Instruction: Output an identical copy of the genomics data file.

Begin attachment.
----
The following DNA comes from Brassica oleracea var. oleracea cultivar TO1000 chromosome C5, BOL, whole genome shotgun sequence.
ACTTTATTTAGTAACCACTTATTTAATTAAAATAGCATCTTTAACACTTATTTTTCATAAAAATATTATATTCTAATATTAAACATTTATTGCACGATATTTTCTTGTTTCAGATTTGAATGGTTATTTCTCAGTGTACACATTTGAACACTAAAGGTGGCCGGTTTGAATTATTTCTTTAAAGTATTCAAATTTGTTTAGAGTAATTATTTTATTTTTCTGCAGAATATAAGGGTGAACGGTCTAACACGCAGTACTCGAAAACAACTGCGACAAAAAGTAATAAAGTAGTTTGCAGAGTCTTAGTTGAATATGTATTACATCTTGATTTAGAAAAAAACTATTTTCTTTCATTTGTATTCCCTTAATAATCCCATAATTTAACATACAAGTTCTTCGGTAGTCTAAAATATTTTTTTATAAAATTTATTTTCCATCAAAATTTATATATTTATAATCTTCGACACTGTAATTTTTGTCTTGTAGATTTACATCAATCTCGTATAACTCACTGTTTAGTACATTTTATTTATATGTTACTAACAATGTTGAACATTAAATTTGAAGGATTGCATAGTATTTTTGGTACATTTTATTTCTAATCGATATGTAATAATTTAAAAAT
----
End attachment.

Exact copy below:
The following DNA comes from Brassica oleracea var. oleracea cultivar TO1000 chromosome C5, BOL, whole genome shotgun sequence.
ACTTTATTTAGTAACCACTTATTTAATTAAAATAGCATCTTTAACACTTATTTTTCATAAAAATATTATATTCTAATATTAAACATTTATTGCACGATATTTTCTTGTTTCAGATTTGAATGGTTATTTCTCAGTGTACACATTTGAACACTAAAGGTGGCCGGTTTGAATTATTTCTTTAAAGTATTCAAATTTGTTTAGAGTAATTATTTTATTTTTCTGCAGAATATAAGGGTGAACGGTCTAACACGCAGTACTCGAAAACAACTGCGACAAAAAGTAATAAAGTAGTTTGCAGAGTCTTAGTTGAATATGTATTACATCTTGATTTAGAAAAAAACTATTTTCTTTCATTTGTATTCCCTTAATAATCCCATAATTTAACATACAAGTTCTTCGGTAGTCTAAAATATTTTTTTATAAAATTTATTTTCCATCAAAATTTATATATTTATAATCTTCGACACTGTAATTTTTGTCTTGTAGATTTACATCAATCTCGTATAACTCACTGTTTAGTACATTTTATTTATATGTTACTAACAATGTTGAACATTAAATTTGAAGGATTGCATAGTATTTTTGGTACATTTTATTTCTAATCGATATGTAATAATTTAAAAAT